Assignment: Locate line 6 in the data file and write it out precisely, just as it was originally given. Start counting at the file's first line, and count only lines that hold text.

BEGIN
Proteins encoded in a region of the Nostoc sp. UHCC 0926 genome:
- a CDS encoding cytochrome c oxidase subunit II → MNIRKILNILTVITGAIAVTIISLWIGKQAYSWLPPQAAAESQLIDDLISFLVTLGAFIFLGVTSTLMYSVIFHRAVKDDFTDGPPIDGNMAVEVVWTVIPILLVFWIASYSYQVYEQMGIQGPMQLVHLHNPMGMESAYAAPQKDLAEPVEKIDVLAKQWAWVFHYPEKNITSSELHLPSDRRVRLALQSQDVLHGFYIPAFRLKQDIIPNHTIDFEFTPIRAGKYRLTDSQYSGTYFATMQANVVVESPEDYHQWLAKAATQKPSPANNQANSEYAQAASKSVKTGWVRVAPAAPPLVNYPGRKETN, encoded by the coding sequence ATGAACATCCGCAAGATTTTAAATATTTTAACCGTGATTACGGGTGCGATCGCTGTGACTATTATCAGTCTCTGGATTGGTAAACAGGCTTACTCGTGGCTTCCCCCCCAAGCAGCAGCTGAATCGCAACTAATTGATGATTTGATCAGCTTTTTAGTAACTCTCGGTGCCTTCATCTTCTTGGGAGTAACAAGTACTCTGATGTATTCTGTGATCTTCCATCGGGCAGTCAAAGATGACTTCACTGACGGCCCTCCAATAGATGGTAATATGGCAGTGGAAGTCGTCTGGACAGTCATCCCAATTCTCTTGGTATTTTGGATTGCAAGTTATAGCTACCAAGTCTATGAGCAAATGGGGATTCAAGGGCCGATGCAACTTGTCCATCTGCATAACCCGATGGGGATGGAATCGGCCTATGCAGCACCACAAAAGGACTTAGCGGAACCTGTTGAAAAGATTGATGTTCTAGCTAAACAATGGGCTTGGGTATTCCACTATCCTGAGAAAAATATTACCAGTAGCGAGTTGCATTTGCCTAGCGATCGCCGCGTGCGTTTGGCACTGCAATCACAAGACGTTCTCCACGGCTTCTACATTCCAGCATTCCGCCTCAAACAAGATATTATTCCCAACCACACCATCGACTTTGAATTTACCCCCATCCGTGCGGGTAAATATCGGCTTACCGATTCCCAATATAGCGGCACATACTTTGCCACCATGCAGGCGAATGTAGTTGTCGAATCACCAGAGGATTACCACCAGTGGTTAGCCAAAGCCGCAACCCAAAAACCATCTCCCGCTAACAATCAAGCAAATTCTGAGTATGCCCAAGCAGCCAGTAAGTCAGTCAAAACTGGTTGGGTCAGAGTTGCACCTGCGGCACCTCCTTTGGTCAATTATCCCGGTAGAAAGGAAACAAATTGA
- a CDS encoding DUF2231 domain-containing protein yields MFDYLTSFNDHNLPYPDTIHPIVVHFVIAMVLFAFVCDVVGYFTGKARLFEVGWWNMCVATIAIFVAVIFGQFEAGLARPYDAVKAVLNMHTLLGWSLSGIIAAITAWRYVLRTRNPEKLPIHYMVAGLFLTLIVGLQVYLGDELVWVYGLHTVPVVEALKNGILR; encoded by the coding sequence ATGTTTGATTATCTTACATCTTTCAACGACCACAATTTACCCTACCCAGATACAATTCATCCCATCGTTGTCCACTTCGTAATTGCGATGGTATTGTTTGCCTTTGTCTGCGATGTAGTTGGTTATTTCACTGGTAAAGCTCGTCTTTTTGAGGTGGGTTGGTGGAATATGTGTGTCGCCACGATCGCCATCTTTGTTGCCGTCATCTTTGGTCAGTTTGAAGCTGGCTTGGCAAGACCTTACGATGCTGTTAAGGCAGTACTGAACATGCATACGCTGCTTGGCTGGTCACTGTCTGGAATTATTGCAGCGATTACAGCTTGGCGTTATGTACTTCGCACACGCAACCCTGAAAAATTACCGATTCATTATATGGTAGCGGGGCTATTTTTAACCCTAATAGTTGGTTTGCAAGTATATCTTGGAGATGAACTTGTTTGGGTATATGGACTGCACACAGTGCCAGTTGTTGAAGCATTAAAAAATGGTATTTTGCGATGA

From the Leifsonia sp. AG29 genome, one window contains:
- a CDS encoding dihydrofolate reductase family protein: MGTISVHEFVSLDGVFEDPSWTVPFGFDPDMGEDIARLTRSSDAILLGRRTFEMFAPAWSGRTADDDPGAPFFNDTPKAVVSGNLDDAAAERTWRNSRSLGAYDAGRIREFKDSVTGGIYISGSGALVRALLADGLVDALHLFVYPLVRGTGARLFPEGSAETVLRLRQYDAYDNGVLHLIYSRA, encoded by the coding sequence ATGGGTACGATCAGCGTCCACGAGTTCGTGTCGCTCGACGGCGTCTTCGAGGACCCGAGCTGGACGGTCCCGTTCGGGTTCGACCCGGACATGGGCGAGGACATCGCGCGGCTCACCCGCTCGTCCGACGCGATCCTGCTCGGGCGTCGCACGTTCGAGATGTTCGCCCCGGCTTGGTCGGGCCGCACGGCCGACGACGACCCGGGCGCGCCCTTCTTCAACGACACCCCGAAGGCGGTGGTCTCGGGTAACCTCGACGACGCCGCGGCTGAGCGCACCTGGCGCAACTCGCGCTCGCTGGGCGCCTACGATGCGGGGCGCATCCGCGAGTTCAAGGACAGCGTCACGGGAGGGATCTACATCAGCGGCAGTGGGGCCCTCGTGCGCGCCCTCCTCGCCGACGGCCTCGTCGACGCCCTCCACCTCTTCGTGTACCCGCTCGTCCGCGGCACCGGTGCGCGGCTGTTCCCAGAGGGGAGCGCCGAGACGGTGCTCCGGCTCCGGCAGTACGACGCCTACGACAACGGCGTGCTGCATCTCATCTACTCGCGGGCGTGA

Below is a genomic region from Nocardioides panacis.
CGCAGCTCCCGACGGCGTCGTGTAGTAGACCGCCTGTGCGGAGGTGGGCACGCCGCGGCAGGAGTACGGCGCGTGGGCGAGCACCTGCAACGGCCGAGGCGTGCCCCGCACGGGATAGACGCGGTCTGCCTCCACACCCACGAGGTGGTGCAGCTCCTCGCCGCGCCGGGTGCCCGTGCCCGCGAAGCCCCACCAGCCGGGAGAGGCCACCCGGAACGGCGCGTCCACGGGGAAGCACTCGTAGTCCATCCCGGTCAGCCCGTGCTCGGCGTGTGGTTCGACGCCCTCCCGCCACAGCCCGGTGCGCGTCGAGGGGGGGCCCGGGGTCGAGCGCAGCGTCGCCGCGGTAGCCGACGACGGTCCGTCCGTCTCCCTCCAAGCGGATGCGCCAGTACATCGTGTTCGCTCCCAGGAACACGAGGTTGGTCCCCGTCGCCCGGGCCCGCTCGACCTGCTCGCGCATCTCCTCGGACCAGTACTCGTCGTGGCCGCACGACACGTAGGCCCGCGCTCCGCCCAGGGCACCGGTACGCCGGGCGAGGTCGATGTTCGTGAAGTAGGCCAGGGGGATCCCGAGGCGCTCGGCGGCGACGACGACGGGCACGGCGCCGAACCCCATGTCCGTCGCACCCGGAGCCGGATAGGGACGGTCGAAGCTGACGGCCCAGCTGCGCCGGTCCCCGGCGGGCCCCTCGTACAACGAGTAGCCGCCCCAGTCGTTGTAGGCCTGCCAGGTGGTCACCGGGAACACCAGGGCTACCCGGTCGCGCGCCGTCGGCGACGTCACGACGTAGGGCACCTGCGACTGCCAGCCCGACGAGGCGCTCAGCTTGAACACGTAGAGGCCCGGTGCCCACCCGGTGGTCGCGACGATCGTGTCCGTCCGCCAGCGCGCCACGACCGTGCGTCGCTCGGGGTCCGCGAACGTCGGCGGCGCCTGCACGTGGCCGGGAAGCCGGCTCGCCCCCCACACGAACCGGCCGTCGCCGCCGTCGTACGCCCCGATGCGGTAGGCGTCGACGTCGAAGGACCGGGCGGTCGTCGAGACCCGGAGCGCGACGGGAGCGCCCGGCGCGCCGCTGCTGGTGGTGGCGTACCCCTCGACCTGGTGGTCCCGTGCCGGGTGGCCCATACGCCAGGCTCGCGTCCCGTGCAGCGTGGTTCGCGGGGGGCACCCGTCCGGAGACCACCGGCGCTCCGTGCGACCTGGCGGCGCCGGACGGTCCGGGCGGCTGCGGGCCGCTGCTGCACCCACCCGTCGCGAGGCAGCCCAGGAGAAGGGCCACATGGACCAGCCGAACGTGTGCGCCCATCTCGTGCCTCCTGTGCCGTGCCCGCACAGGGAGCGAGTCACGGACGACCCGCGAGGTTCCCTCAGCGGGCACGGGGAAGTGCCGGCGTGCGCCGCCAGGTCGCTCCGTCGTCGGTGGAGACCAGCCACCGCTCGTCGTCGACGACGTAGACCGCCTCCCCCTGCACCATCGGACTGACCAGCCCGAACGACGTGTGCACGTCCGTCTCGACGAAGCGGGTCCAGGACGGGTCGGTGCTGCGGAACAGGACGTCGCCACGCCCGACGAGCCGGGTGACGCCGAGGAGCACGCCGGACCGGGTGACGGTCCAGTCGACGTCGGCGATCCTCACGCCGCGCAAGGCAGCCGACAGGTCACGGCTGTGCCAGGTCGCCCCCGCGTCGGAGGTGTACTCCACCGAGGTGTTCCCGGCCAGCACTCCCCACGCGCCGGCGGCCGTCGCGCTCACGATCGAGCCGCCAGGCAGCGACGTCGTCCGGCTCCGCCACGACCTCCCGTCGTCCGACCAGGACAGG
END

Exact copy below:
Below is a genomic region from Nocardioides panacis.